Background: Patients with obstructive sleep apnea (OSA) are at increased risk of cardiovascular disease (CVD). The omega-3 fatty acid docosahexaenoic acid (DHA) is a major component of neural tissues, and supplementation with fish oils improves autonomic tone and reduces risk for CVD. A link between low DHA status and less mature sleep patterns was observed in newborns.
Methods: We investigated the relations between red blood cell (RBC) levels of DHA and OSA severity in 350 sequential patients undergoing sleep studies. Severity categories were defined as none/mild, moderate, and severe, based on apnea hypopnea index (AHI) scores of 0 to 14, 15 to 34, and > 34, respectively.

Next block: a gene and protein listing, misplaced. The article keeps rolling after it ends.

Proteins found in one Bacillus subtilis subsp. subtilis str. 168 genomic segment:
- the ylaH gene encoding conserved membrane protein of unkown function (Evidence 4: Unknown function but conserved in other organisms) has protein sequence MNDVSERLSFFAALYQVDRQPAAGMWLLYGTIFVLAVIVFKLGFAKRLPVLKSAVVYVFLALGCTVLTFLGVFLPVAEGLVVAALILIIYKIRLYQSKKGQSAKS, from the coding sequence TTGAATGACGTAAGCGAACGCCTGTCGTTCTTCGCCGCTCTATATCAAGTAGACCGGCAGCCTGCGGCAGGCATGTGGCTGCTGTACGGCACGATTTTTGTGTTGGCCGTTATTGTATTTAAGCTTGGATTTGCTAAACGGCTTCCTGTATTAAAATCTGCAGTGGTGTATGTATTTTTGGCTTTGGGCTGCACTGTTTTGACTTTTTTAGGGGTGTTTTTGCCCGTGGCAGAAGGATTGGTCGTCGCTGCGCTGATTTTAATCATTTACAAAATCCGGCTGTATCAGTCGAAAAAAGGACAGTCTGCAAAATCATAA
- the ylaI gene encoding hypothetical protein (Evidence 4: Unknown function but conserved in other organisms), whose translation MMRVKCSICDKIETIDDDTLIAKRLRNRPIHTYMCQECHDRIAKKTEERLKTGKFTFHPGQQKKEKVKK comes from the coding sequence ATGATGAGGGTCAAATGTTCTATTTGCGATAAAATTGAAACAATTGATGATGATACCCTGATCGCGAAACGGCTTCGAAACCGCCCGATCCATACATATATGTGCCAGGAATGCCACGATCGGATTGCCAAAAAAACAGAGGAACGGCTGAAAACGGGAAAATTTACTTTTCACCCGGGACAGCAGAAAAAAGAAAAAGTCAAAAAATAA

Results: After controlling for age, sex, race, smoking, BMI, alcohol intake, fish intake, and omega-3 supplementation, RBC DHA was inversely related with OSA severity. For each 1-SD increase in DHA levels, a patient was about 50% less likely to be classified with severe OSA. The odds ratios (95% CI) were 0.47 (0.28 to 0.80) and 0.55 (0.31 to 0.99) for being in the severe group versus the none/mild or moderate groups, respectively.
Conclusion: These findings suggest that disordered membrane fatty acid patterns may play a causal role in OSA and that the assessment of RBC DHA levels might help in the diagnosis of OSA. The effects of DHA supplementation on OSA should be explored.
Keywords: Omega-3 fatty acids; biomarkers; docosahexaenoic acid; epidemiology; sleep disordered breathing.